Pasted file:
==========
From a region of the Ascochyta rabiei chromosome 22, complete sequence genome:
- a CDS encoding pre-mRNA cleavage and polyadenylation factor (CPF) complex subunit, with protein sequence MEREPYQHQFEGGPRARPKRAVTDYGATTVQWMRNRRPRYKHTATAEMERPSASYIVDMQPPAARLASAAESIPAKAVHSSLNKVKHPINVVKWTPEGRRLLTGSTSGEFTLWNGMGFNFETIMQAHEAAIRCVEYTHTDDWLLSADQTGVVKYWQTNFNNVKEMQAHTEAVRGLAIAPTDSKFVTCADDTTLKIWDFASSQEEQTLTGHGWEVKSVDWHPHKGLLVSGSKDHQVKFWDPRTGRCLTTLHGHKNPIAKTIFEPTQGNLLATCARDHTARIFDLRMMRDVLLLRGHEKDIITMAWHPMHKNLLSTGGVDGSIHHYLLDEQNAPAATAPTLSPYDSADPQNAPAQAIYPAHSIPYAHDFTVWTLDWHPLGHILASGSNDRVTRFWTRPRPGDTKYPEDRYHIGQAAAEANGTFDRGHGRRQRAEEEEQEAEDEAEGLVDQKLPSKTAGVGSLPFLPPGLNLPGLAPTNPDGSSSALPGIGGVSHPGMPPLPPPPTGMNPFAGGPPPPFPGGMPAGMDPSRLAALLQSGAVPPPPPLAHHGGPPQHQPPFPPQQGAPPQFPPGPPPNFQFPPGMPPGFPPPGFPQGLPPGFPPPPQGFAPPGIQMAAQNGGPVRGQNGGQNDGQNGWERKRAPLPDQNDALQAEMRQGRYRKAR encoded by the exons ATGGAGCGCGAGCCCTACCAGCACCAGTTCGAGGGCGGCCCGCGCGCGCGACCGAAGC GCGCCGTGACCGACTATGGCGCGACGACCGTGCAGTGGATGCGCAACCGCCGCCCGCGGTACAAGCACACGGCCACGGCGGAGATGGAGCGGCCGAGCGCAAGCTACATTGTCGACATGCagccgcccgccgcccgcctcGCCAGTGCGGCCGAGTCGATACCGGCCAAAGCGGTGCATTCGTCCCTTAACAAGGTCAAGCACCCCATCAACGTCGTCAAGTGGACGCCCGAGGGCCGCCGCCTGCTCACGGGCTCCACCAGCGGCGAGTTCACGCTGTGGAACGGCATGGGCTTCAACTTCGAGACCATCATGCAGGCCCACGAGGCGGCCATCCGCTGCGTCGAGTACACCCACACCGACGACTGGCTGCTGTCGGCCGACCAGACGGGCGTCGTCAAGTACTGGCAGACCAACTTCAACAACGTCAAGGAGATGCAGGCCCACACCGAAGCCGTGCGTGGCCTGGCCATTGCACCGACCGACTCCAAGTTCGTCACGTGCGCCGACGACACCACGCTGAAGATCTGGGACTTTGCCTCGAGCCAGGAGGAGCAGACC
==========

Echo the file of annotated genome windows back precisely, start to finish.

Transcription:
From a region of the Ascochyta rabiei chromosome 22, complete sequence genome:
- a CDS encoding pre-mRNA cleavage and polyadenylation factor (CPF) complex subunit, with protein sequence MEREPYQHQFEGGPRARPKRAVTDYGATTVQWMRNRRPRYKHTATAEMERPSASYIVDMQPPAARLASAAESIPAKAVHSSLNKVKHPINVVKWTPEGRRLLTGSTSGEFTLWNGMGFNFETIMQAHEAAIRCVEYTHTDDWLLSADQTGVVKYWQTNFNNVKEMQAHTEAVRGLAIAPTDSKFVTCADDTTLKIWDFASSQEEQTLTGHGWEVKSVDWHPHKGLLVSGSKDHQVKFWDPRTGRCLTTLHGHKNPIAKTIFEPTQGNLLATCARDHTARIFDLRMMRDVLLLRGHEKDIITMAWHPMHKNLLSTGGVDGSIHHYLLDEQNAPAATAPTLSPYDSADPQNAPAQAIYPAHSIPYAHDFTVWTLDWHPLGHILASGSNDRVTRFWTRPRPGDTKYPEDRYHIGQAAAEANGTFDRGHGRRQRAEEEEQEAEDEAEGLVDQKLPSKTAGVGSLPFLPPGLNLPGLAPTNPDGSSSALPGIGGVSHPGMPPLPPPPTGMNPFAGGPPPPFPGGMPAGMDPSRLAALLQSGAVPPPPPLAHHGGPPQHQPPFPPQQGAPPQFPPGPPPNFQFPPGMPPGFPPPGFPQGLPPGFPPPPQGFAPPGIQMAAQNGGPVRGQNGGQNDGQNGWERKRAPLPDQNDALQAEMRQGRYRKAR encoded by the exons ATGGAGCGCGAGCCCTACCAGCACCAGTTCGAGGGCGGCCCGCGCGCGCGACCGAAGC GCGCCGTGACCGACTATGGCGCGACGACCGTGCAGTGGATGCGCAACCGCCGCCCGCGGTACAAGCACACGGCCACGGCGGAGATGGAGCGGCCGAGCGCAAGCTACATTGTCGACATGCagccgcccgccgcccgcctcGCCAGTGCGGCCGAGTCGATACCGGCCAAAGCGGTGCATTCGTCCCTTAACAAGGTCAAGCACCCCATCAACGTCGTCAAGTGGACGCCCGAGGGCCGCCGCCTGCTCACGGGCTCCACCAGCGGCGAGTTCACGCTGTGGAACGGCATGGGCTTCAACTTCGAGACCATCATGCAGGCCCACGAGGCGGCCATCCGCTGCGTCGAGTACACCCACACCGACGACTGGCTGCTGTCGGCCGACCAGACGGGCGTCGTCAAGTACTGGCAGACCAACTTCAACAACGTCAAGGAGATGCAGGCCCACACCGAAGCCGTGCGTGGCCTGGCCATTGCACCGACCGACTCCAAGTTCGTCACGTGCGCCGACGACACCACGCTGAAGATCTGGGACTTTGCCTCGAGCCAGGAGGAGCAGACC